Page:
Some dead children are mourned; others are dehumanised

By George Monbiot, published in the Guardian 17th December 2012

?Mere words cannot match the depths of your sorrow, nor can they heal your wounded hearts ? These tragedies must end. And to end them, we must change.? Every parent can connect with what Barack Obama said about the murder of 20 children in Newtown, Connecticut. There can scarcely be a person on earth with access to the media who is untouched by the grief of the people of that town.
It must follow that what applies to the children murdered there by a deranged young man also applies to the children murdered in Pakistan by a sombre American president. These children are just as important, just as real, just as deserving of the world?s concern. Yet there are no presidential speeches or presidential tears for them; no pictures on the front pages of the world?s newspapers; no interviews with grieving relatives; no minute analysis of what happened and why. Continue reading “?Bug-Splats?”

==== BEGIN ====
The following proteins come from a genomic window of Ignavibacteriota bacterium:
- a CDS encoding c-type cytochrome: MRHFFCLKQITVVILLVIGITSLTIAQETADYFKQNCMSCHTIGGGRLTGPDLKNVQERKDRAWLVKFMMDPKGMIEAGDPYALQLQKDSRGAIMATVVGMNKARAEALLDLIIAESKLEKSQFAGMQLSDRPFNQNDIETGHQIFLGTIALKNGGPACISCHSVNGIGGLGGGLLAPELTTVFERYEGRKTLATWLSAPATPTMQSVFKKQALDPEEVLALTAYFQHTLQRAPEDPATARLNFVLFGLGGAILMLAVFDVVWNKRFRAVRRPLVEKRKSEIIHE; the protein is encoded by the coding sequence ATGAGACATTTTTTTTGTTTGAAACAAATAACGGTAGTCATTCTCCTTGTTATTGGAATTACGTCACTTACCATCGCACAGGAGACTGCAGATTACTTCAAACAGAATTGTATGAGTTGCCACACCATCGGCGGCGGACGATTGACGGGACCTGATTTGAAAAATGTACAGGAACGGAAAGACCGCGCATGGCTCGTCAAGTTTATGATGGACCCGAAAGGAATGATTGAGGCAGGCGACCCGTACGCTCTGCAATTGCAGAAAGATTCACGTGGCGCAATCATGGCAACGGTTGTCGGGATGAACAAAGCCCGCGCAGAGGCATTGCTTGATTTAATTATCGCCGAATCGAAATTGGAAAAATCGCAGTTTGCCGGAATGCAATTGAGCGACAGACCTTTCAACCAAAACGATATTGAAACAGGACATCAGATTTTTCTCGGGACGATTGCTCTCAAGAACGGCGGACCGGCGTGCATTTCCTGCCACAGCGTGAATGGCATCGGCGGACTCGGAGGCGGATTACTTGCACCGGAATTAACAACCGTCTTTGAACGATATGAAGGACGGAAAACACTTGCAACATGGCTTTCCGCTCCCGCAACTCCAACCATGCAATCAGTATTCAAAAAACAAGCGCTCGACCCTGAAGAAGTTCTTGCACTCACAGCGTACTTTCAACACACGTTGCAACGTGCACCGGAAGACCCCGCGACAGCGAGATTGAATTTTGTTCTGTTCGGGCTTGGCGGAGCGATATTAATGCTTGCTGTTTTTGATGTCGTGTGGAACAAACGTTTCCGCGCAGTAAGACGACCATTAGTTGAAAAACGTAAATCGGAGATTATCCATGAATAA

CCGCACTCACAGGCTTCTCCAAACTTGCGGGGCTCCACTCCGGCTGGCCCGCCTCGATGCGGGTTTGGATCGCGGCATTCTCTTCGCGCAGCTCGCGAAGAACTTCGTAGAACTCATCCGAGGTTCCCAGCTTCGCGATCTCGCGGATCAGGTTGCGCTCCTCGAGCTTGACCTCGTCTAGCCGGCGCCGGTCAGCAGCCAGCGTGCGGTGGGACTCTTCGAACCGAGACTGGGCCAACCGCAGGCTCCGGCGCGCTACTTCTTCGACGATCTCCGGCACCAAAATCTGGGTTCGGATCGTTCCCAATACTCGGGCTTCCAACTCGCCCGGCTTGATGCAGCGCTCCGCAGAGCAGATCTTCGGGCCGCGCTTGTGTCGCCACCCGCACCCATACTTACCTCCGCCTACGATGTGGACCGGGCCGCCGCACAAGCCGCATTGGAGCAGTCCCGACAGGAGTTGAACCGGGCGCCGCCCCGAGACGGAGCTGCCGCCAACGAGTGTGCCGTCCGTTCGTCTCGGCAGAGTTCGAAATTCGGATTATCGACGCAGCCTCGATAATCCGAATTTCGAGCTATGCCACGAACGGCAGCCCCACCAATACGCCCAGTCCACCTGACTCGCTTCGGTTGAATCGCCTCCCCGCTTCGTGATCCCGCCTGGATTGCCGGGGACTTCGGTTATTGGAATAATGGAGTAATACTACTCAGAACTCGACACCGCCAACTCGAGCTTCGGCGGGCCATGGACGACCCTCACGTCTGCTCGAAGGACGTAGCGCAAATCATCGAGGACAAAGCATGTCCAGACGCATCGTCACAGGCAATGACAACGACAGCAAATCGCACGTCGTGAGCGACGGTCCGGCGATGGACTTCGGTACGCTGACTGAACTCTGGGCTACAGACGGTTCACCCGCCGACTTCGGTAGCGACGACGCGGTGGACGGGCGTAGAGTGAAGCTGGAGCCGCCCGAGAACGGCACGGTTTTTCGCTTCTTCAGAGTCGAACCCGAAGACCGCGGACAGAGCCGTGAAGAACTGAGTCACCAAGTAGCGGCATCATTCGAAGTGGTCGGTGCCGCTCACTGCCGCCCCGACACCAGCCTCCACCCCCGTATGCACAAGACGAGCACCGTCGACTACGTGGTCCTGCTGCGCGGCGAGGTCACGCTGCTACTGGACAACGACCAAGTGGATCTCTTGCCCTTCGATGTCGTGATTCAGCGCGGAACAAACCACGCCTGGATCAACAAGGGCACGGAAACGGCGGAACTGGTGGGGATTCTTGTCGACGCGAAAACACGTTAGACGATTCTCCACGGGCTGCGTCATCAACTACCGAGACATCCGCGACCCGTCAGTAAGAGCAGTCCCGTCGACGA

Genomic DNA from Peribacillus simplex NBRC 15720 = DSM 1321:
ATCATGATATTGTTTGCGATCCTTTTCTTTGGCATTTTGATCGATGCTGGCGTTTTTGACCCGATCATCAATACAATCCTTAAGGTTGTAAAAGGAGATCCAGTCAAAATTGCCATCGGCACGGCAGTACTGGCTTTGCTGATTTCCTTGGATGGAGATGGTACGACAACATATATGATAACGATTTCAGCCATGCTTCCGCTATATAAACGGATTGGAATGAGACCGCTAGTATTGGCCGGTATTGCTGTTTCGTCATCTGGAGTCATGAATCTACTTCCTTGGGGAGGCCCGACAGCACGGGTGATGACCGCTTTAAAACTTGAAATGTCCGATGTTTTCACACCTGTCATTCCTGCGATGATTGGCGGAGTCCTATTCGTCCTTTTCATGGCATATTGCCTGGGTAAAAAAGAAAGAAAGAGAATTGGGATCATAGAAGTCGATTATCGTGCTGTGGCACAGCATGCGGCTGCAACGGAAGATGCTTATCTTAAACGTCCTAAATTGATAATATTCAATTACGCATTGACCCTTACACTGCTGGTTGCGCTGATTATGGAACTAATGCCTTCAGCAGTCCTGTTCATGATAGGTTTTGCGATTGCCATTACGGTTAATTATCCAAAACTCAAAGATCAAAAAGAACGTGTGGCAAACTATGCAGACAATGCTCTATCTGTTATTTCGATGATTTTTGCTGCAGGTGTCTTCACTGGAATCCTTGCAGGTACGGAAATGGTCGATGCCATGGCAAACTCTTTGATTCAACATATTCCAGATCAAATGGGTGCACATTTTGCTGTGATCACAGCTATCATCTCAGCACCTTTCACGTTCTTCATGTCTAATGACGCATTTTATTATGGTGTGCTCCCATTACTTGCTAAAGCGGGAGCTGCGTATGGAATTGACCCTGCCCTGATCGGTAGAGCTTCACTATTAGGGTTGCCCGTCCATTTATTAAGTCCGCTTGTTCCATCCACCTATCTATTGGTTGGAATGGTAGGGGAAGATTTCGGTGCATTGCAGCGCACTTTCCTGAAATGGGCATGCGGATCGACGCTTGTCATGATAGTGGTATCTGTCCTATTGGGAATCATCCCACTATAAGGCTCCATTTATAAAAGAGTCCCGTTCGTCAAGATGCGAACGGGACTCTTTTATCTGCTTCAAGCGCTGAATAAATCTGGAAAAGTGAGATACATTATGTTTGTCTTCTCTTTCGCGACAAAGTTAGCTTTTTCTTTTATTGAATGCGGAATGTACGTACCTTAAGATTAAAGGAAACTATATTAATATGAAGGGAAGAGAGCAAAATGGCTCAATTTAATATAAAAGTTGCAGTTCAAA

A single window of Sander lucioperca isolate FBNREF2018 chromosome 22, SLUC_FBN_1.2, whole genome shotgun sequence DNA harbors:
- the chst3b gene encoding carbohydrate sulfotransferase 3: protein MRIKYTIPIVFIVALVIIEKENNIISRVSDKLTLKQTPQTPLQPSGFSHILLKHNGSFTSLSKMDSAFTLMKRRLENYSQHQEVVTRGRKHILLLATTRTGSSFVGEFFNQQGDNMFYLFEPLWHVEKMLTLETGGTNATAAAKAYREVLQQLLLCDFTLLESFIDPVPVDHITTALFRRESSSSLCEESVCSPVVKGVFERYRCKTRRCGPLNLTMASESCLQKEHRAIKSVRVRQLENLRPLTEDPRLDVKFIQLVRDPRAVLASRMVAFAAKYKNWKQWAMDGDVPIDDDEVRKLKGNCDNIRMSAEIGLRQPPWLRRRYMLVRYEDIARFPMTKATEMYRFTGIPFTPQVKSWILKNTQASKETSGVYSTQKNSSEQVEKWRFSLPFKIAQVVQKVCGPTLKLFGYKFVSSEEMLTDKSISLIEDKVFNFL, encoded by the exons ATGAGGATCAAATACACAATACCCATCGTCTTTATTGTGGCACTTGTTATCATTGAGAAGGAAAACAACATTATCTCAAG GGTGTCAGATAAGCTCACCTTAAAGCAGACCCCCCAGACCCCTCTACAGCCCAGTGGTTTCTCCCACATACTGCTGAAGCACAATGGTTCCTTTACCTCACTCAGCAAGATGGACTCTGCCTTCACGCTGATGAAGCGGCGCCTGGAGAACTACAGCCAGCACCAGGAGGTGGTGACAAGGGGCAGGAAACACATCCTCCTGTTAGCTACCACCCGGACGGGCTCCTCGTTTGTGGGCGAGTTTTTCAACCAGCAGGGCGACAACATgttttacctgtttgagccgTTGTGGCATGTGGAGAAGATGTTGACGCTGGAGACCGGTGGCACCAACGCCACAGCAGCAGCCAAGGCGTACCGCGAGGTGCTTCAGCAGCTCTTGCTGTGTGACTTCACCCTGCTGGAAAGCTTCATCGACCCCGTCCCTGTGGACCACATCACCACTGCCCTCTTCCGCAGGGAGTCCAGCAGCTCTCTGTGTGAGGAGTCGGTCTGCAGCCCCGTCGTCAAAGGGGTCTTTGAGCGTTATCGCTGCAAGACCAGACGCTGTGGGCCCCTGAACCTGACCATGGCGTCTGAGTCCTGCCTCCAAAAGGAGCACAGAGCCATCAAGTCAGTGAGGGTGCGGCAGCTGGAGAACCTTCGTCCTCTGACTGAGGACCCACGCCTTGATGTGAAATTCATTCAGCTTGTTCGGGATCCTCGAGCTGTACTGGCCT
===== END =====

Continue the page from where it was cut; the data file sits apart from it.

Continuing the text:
Would you know my name?


The world celebrated International Day of the Girl this week.

Many celebrated by keeping vigil for Malala Yousufzai.
Malala is the 14-year-old girl who was an outspoken advocate for girls? rights. She blogged from her home in Pakistan. She lived in the Swat Valley, an area near the border with Afghanistan that is heavily influenced by Islamic fundamentalism. Her activism focused on education and on girls? rights to learn.
She directly challenged the Taliban. She confronted their views that girls should not be educated. She defied their beliefs through her advocacy and her actions.
For this, she became the Taliban?s target. She was shot Oct. 9 by a Taliban assassin. She remains in a hospital, in critical condition after surgery to remove the bullet that struck her in the head.
I too keep vigil for this brave girl and abhor the attempt to kill her.
But where is the outrage for the thousands of Malalas who are regularly being slaughtered because a US president deems it within his right to do so?
Retreat at #stopdronenow

`Conspiracy theories.' Learning from 9/11

By Rahnuma Ahmed

The truth is, conspiracies sometimes do occur.

Michael Meacher, current Labour MP, former British minister for the environment

`Bangladeshis love conspiracy theories’ was a comment I came across in foreign news reports, news analyses and blog talk soon after the BDR rebellion. Somewhat piqued, I thought, surely that’s not something essentially Bangladeshi? And, surely not more than the Bush administration?